Convert Receptacle/Light Switch to GFCI/Receptacle

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Old 01-31-10, 05:53 PM
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Convert Receptacle/Light Switch to GFCI/Receptacle

In my 80 year old house in New York, I am attempting to replace a non-GFCI combination switch/receptacle in a full bathroom. The light switch controls two vanity lights on either side of the mirror, and the single receptacle is NOT controlled by the light switch.

When I opened up the j-box, I was suprised to only find one cable entering the box.

Here are two pictures which show the light:

http://imgur.com/lHKsz.jpg
http://imgur.com/fUIEx.jpg

In the first picture you can see that three wires come in: one white, one black, one ground (the ground is hard to see). The ground is wrapped around the incoming cable and goes under the metal clamp.

The incoming white wire goes to the bottom screw of one side of the switch/receptacle.

In the second picture, you can see that the black wire goes to the top screw on the other side of the receptacle. Also, a second white wire is attached to the same side of the receptacle/switch as the black wire, but to the bottom screw. That white wire connects to the bottom/back of the box (that connection is evident in the first picture).

One additional piece of information: When I plug in my circuit tester, I get an open ground message.

How can I hook these wires up to my new GFCI/switch?

Ideally, I don't want the switch to control the receptacle. But, if that is the only way it will work, I can do that.

Any advice is appreciated.

toddmanqa
 
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Old 01-31-10, 07:43 PM
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You have a dangerous and non code neutral connection. It affects the safety of all outlets in the house.This was a switch loop with no neutral. They used the ground as a neutral. That should never be done. You need to re wire or at the very least replace the combo with a regular switch and remove the receptacle. Your simplest course of remedy may be to run a new circuit for the GFCI.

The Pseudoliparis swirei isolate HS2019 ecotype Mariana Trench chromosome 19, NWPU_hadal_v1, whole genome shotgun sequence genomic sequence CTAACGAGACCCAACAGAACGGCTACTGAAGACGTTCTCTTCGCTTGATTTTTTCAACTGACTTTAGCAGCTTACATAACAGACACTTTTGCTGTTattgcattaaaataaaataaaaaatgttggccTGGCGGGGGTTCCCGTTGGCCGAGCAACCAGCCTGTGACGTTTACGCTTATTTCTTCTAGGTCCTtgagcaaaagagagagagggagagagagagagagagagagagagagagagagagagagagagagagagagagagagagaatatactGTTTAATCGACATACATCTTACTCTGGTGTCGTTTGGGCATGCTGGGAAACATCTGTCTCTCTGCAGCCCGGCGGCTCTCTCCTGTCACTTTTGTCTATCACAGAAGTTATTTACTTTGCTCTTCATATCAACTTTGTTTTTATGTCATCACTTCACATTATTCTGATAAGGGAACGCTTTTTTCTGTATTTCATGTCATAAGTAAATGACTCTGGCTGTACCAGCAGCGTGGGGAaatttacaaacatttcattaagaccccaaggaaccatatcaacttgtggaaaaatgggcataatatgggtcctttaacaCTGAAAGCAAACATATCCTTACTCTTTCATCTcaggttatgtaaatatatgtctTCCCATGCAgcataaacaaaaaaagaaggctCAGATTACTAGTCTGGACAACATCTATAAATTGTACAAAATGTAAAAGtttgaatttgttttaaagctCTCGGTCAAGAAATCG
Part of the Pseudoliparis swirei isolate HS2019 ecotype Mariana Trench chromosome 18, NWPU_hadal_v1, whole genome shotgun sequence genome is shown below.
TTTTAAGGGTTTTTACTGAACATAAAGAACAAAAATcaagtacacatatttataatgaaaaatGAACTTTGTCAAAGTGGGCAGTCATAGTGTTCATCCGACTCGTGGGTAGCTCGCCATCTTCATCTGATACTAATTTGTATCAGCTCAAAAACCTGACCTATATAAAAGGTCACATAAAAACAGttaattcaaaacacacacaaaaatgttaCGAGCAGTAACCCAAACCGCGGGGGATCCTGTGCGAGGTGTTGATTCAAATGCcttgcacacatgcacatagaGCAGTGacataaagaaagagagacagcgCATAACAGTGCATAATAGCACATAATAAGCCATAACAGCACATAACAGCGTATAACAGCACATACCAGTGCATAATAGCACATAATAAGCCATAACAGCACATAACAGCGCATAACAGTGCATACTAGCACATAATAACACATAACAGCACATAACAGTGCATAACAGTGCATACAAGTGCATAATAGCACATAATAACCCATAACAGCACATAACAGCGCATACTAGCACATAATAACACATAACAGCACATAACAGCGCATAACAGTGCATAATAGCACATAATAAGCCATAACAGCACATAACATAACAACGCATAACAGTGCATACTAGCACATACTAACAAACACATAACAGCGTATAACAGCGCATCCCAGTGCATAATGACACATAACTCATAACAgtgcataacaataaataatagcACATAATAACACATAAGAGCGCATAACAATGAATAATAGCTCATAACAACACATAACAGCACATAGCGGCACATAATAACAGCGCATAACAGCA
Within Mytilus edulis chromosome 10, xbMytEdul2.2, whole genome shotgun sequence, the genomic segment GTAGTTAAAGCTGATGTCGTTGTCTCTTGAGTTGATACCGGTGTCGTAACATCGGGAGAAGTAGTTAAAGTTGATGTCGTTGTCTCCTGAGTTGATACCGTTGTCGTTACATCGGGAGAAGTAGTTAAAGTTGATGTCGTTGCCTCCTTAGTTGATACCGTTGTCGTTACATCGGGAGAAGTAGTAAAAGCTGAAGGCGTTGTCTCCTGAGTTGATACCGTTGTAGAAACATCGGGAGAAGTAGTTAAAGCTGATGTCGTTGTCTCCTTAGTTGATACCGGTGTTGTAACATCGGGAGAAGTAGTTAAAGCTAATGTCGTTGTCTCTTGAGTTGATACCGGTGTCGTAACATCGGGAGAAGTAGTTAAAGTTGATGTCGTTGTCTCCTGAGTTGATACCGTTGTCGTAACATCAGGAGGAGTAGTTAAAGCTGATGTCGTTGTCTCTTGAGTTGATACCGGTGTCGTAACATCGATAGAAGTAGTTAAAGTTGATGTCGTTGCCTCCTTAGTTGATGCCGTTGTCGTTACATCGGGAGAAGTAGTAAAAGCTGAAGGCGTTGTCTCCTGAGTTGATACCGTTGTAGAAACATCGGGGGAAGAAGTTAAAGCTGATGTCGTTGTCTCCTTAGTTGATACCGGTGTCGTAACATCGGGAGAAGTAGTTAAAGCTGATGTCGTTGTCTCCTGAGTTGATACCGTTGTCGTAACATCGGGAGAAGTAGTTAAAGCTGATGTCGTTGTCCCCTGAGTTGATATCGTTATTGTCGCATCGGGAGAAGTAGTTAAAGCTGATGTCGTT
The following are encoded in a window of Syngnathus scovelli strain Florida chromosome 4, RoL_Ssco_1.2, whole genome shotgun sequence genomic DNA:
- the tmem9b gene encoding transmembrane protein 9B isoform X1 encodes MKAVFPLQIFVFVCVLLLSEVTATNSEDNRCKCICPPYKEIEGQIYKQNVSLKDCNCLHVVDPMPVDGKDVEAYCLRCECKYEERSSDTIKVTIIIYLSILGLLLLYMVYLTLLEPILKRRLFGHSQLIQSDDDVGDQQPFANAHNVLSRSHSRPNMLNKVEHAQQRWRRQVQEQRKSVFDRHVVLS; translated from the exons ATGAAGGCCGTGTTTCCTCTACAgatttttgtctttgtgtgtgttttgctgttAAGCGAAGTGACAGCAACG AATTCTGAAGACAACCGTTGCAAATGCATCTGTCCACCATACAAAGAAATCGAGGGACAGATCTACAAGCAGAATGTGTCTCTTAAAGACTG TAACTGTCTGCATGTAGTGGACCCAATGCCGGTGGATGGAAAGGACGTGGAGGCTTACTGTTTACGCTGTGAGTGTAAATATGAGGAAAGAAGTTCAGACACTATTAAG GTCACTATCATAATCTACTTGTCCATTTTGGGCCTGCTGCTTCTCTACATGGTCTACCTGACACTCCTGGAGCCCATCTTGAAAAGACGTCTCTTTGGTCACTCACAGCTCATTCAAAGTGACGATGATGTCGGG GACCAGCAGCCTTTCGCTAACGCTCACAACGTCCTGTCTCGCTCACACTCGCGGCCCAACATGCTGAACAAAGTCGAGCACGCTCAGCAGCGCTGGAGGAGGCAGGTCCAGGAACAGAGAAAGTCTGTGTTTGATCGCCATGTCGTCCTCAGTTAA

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Old 01-31-10, 09:26 PM
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Non-code neutral connection

I have put a plastic plug in the receptacle to render it temporarily inactive.

Since I need to run a new line, I'll replace the single receptacle/switch with a separate GFCI and separate switch.

I will run a new dedicated 12/2 20 AMP line for the GFCI receptacle (regular circuit) and a second dedicated 14/2 line for the lights/switch (with an AFCI circuit).

As is typical for a house this age, the circuit for the bathroom is also hooked up to two other bedrooms (receptacles and switched overhead lights). And, they don't have grounds for those receptacles.

After I've terminated the existing wire running to the bathroom, and placed it in a non-hidden junction in the attic, how can I test the other lights/receptacles to see if they were similarly done? Do I have to open up each light switch and receptacle? Besides my plug in receptacle tester (which won't work since the receptacles have no grounds), I do have an AC/DC Voltmeter Multimeter.

Thanks.
 
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Old 01-31-10, 10:41 PM
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I have put a plastic plug in the receptacle to render it temporarily inactive
Good. It is also very important that the ground wire be disconnected. Reconect it to the the grounding screw of the new switch you install and pigtail to the box.

I would open every box to check for violations. Some may be easier to spot visually then with a meter.

Depending on the age of your wiring the boxes may have the ground wires terminated outside the box. Use your multimeter to check if you have 120v from the metal box to black/hot. If so you can just add a grounding pigtail.

The switch is still usable as just a switch and the light it controls can stay as wired. Just add a proper 20a GFCI circuit for the new receptacle.
 
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